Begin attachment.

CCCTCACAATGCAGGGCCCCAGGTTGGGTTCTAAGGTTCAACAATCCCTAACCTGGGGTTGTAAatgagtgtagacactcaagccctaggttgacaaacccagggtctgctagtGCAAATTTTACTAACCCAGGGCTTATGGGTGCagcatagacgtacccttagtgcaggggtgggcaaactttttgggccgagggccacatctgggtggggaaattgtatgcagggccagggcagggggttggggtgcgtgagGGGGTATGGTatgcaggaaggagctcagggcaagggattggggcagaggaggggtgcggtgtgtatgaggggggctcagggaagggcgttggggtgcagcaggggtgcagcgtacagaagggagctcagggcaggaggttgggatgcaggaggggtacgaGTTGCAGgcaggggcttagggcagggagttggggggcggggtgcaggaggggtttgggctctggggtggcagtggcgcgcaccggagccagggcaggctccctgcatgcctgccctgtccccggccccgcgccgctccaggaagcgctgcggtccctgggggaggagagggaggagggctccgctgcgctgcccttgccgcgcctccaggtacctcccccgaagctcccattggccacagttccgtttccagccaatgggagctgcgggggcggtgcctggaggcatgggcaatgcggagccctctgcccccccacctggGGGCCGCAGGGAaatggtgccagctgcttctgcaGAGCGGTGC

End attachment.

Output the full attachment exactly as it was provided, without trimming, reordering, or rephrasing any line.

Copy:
CCCTCACAATGCAGGGCCCCAGGTTGGGTTCTAAGGTTCAACAATCCCTAACCTGGGGTTGTAAatgagtgtagacactcaagccctaggttgacaaacccagggtctgctagtGCAAATTTTACTAACCCAGGGCTTATGGGTGCagcatagacgtacccttagtgcaggggtgggcaaactttttgggccgagggccacatctgggtggggaaattgtatgcagggccagggcagggggttggggtgcgtgagGGGGTATGGTatgcaggaaggagctcagggcaagggattggggcagaggaggggtgcggtgtgtatgaggggggctcagggaagggcgttggggtgcagcaggggtgcagcgtacagaagggagctcagggcaggaggttgggatgcaggaggggtacgaGTTGCAGgcaggggcttagggcagggagttggggggcggggtgcaggaggggtttgggctctggggtggcagtggcgcgcaccggagccagggcaggctccctgcatgcctgccctgtccccggccccgcgccgctccaggaagcgctgcggtccctgggggaggagagggaggagggctccgctgcgctgcccttgccgcgcctccaggtacctcccccgaagctcccattggccacagttccgtttccagccaatgggagctgcgggggcggtgcctggaggcatgggcaatgcggagccctctgcccccccacctggGGGCCGCAGGGAaatggtgccagctgcttctgcaGAGCGGTGC